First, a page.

How to enable hybrid working in non-profit organisations
The not-for-profit sector has embraced the hybrid model, but this way of working is also a first for many of us. Kadence hosted a conversation with guests in the not-for-profit sector who have been on the hybrid journey for some time to share their learnings. In this webinar, we touched on the challenges and benefits of enabling hybrid working in this post-covid era, including:
The things to consider when creating your hybrid working policy
How to justify the spend and create a budget around hybrid working
How to continuously iterate and optimise your hybrid working model
What are the key things to consider when creating your hybrid working policy?
Find the ‘hybrid working rhythm’ that works for your people: Whether it’s a structured weekly schedule, or giving full autonomy to your staff to choose the days that work best for them (Tuesday seems to be a very popular team day!)
Give people time to adjust and expect a slow transition: You’ll likely have more than one team member who is hesitant about returning to the office. Don’t expect everybody to return all at once, expect a slow transition with a clear goal in mind (ie. 40% occupancy in 3-6 months time), plus there will be too much resistance if organisations try to rush people back.
Read more here: Return-to-office resistanceis not unique to any organisations, learn how to address it healthily so that both managers and employees would feel comfortable with the hybrid work schedules.
How can organisations approach hybrid working that caters for everybody?
Don’t forget about the introverts: Extroverts tend to be the ones that are very vocal and excited about going back to the office, but it’s important to make sure introverts are being heard and kept in the loop!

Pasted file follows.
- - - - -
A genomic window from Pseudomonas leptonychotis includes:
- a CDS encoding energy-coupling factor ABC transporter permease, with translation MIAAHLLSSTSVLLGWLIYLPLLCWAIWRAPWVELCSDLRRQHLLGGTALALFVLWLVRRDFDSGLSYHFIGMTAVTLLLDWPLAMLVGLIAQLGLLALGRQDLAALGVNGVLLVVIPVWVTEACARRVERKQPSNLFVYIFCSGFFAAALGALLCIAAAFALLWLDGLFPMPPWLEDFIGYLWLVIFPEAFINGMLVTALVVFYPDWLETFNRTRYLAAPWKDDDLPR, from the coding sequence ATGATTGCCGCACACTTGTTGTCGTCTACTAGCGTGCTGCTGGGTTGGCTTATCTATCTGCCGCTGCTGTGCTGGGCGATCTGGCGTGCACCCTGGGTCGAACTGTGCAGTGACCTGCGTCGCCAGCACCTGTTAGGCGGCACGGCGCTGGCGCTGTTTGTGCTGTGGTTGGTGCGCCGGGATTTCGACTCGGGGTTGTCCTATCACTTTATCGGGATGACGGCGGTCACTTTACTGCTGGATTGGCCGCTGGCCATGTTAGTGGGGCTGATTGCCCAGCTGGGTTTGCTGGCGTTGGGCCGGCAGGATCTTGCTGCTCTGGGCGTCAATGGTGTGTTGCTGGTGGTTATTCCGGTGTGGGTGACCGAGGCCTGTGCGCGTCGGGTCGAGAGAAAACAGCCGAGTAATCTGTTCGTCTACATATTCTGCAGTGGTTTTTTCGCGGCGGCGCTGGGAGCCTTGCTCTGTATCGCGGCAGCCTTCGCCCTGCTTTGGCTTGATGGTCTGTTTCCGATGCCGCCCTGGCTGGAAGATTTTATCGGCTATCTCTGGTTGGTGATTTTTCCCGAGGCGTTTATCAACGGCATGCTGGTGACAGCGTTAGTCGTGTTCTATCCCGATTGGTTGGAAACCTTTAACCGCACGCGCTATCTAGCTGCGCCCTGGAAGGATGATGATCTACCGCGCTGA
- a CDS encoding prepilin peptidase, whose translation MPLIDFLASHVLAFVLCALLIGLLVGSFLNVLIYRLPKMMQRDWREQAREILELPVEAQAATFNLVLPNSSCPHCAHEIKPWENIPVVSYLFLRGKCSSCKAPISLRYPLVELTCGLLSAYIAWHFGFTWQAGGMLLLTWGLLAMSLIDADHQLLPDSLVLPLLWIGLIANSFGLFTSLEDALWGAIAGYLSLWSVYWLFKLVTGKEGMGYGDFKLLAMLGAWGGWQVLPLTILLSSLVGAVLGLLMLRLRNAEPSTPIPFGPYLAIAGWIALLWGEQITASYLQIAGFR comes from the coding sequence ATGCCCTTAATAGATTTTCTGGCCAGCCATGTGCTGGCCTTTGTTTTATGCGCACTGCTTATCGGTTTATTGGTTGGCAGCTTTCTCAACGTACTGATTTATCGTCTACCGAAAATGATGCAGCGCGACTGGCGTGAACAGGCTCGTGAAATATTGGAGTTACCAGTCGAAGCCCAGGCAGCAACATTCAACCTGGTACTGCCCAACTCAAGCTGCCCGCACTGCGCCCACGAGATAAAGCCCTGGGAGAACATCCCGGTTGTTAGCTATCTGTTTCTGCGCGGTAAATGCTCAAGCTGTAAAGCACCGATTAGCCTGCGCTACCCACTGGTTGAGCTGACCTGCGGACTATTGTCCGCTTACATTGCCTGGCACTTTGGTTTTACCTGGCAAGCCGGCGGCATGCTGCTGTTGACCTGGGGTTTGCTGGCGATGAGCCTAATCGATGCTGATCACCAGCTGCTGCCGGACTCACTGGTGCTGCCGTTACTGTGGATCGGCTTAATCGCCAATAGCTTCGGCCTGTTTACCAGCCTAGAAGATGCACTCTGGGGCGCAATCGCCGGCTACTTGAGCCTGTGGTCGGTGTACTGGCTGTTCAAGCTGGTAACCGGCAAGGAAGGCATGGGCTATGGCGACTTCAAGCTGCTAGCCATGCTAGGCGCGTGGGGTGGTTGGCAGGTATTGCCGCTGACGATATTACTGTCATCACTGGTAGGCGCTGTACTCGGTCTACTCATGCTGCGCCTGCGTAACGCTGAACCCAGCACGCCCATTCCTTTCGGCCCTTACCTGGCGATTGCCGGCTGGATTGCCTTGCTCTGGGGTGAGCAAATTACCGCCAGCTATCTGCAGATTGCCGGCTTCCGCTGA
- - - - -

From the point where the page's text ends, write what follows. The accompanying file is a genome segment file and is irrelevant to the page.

Make sure your hybrid working tools that are easy to use: When choosing the right collaboration or space booking tools, it’s important that it provides an excellent user experience otherwise your employees won’t use it, the software should be as intuitive as their favorite social media platforms, without having the need to spend hours on training or figuring out how to use the new tools.
How did your organisation address equality between people working from home vs in the office?
Invest in technology that caters for remote workers: For example, invest in new meeting room equipment such as cameras that follow people who are talking or better video conferencing tools to create better hybrid meeting experience.
Make an effort to invite remote workers: Encourage an equal footing for all at the meeting by giving everybody a turn to speak on each point to ensure everybody has an equal voice.
Gone are the days when we will all willingly make our way into the office at the same time, on the same days, with the same people, in the same spaces. The key to getting people back into the office is to move past ‘return to work’ schedules and refocus on finding the ‘rhythm’ of work in and out of the office that works for your individuals, teams and the wider organisation; intentional time in and out.
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